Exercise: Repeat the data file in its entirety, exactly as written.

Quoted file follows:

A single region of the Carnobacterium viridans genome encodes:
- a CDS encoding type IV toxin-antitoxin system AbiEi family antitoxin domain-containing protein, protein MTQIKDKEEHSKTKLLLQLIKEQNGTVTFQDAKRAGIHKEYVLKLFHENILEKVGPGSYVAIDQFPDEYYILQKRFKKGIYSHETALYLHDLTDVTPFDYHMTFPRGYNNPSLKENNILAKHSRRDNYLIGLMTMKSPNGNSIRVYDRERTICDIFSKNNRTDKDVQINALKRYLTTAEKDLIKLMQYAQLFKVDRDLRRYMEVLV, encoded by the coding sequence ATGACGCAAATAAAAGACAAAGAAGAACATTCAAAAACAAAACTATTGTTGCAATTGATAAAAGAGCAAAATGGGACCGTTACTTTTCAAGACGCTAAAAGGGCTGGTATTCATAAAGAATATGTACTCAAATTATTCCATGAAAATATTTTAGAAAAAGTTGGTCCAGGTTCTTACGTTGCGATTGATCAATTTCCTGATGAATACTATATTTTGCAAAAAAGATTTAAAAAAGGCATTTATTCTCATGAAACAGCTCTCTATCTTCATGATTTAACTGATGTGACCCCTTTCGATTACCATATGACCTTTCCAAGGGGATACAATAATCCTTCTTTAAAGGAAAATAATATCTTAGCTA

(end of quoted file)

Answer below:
A single region of the Carnobacterium viridans genome encodes:
- a CDS encoding type IV toxin-antitoxin system AbiEi family antitoxin domain-containing protein, protein MTQIKDKEEHSKTKLLLQLIKEQNGTVTFQDAKRAGIHKEYVLKLFHENILEKVGPGSYVAIDQFPDEYYILQKRFKKGIYSHETALYLHDLTDVTPFDYHMTFPRGYNNPSLKENNILAKHSRRDNYLIGLMTMKSPNGNSIRVYDRERTICDIFSKNNRTDKDVQINALKRYLTTAEKDLIKLMQYAQLFKVDRDLRRYMEVLV, encoded by the coding sequence ATGACGCAAATAAAAGACAAAGAAGAACATTCAAAAACAAAACTATTGTTGCAATTGATAAAAGAGCAAAATGGGACCGTTACTTTTCAAGACGCTAAAAGGGCTGGTATTCATAAAGAATATGTACTCAAATTATTCCATGAAAATATTTTAGAAAAAGTTGGTCCAGGTTCTTACGTTGCGATTGATCAATTTCCTGATGAATACTATATTTTGCAAAAAAGATTTAAAAAAGGCATTTATTCTCATGAAACAGCTCTCTATCTTCATGATTTAACTGATGTGACCCCTTTCGATTACCATATGACCTTTCCAAGGGGATACAATAATCCTTCTTTAAAGGAAAATAATATCTTAGCTA